The Little Mermaid: The Series

Disney's The Little Mermaid (the series) premiered in 1992, and was Disney's first venture spinning off a classic movie into a television series. While the later 1990s saw Disney sequels and tv series becoming very common, they weren't so once upon a time, and this TV series was pretty much breaking new ground.

The show is a prequel, and focuses on a fifteen-year-old Ariel's underwater adventures, where she's depicted as much more playful and ignorant of the ways of humans than she was in the film. Each episode has Ariel and her friends having adventures in their underwater realm, wild and carefree, giving the show a more lighthearted tone than the film. When at its best, the show hit some wonderful emotional beats and character moments.

Thirty-one episodes were made in all, and my favourites tended to be the ones where we learn more about Ariel, her sisters, her friends, her father, and life under the sea. There are moments of contradiction and continuity errors, but that's to be expected since Disney continuity ebbs and flows with tide.

Quite a number of actors who provided their voices for the film returned to voice the same characters in the series, such as Jodi Benson for Ariel, Samuel E. Wright for Sebastian and Kenneth Mars for Triton. However, some characters had to have new voice actors, such as Flounder and Ariel's sisters.

Episode List
Season 1

*Musical episodes.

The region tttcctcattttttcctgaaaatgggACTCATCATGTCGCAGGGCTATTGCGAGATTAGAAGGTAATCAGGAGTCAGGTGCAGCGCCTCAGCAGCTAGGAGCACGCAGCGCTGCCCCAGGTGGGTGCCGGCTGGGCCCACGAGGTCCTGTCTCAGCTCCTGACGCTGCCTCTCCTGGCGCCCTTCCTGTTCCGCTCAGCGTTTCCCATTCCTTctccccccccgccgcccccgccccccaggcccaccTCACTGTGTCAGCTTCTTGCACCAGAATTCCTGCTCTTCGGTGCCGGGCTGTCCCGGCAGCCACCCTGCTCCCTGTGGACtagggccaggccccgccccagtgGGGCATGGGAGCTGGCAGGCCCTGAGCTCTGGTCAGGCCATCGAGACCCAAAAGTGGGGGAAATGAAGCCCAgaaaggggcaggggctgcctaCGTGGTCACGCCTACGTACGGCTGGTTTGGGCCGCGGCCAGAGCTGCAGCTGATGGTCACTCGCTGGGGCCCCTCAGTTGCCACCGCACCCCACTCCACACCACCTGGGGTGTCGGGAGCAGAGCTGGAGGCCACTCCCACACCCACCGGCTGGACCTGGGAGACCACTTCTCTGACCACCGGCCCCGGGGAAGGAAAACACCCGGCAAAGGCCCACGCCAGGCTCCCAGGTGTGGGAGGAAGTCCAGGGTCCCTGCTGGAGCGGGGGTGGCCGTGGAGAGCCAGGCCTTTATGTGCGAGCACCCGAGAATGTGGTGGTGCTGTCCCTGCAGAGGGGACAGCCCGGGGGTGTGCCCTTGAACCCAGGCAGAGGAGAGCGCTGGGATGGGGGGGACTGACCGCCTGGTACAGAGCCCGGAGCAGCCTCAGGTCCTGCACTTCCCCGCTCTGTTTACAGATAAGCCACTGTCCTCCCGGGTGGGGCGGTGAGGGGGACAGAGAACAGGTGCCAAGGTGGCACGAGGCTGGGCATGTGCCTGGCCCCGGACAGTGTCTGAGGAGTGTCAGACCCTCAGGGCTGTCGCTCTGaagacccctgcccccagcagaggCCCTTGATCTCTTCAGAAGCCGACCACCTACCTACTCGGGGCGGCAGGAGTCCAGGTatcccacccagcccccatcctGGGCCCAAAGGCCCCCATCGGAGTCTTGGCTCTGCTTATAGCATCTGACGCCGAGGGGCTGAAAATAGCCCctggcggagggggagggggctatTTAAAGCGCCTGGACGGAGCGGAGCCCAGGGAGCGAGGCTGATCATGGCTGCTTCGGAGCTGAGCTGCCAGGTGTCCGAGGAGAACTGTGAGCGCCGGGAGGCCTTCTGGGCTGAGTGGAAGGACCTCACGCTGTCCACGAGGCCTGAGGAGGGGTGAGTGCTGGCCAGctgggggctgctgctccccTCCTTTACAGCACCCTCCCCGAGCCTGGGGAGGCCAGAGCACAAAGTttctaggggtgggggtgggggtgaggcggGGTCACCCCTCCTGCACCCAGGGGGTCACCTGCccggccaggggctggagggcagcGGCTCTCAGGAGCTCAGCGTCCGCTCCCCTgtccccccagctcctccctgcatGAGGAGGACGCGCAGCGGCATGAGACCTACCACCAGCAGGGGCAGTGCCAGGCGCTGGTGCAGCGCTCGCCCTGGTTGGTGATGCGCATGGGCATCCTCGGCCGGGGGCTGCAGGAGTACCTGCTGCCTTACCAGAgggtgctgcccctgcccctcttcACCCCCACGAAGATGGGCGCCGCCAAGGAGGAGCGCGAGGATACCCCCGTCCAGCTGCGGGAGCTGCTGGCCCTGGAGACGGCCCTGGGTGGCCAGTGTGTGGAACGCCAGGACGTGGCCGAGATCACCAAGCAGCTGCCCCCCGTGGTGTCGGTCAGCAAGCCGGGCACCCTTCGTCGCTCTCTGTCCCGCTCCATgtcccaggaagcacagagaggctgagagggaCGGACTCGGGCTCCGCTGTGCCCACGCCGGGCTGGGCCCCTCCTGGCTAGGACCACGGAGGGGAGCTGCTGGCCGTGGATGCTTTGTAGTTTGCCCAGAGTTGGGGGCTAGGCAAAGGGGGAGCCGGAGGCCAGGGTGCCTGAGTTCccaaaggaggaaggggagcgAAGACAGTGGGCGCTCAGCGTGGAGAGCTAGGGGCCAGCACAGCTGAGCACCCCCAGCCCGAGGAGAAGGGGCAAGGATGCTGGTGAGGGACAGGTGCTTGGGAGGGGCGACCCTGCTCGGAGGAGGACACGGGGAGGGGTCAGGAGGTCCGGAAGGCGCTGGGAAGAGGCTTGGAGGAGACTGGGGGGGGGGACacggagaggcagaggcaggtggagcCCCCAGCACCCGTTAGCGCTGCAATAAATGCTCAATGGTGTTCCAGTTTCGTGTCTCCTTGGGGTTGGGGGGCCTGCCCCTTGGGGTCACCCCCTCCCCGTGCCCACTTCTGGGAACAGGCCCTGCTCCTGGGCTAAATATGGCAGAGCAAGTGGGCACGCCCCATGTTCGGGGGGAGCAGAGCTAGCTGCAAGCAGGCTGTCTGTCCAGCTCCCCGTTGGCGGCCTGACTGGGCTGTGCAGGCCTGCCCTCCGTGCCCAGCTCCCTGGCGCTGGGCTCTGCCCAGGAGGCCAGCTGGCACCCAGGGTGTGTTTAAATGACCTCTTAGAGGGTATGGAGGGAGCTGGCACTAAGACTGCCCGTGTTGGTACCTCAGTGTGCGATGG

Season 2
Season 3

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Music

Like the film, some of the episodes of the series are musical and feature the characters singing. Some of the songs of the first season were released as part of a tie-in album titled Splash Hits (1992). However, there are other songs from the series that were not released officially at all.

The songs below are listed in order of appearance in the series.

  1. Just a Little Love [ lyrics ] from Whale of a Tale
  2. You Got to be You [ lyrics ] from Whale of a Tale
  3. The Edge of the Edge of the Sea [ lyrics ] from Stormy
  4. The Lobster Mobster's Mob [ lyrics ] from Urchin
  5. Beddie-Bye Blues [ lyrics ] from Double Bubble
  6. Sing a New Song [ lyrics ] from Message in a Bottle
  7. In Harmony [ lyrics ] from In Harmony/The Evil Manta
  8. Dis is de Life [ lyrics ] from Red/Ariel's Gift
  9. Never Give Up [ lyrics ] from Resigned to It
  10. You Wouldn't Want to Mess With Me [ lyrics ] from Against the Tide
  11. The Sound of Laughter [ lyrics ] from Giggles
  12. Daring to Dance [ lyrics ] from Wish Upon a Starfish
  13. Just Give Me a Chance [ lyrics ] from Scuttle
  14. Just Like Me [ lyrics ] from A Little Evil
  15. Let's Play Princess [ lyrics ] from Ariel's Songs and Stories collection

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Home Media Release

Some of the series episodes have been released on VHS and laser disc, which have been discontinued though second-hand copies still circulate ebay and other online marketplaces. The the full, complete series has yet to be released officially on any format.

In 1993-4 a set of season 1 episodes were released on video, packaged as Disney's The Little Mermaid: Ariel's Undersea Adventures, which featured two bundled episodes per video.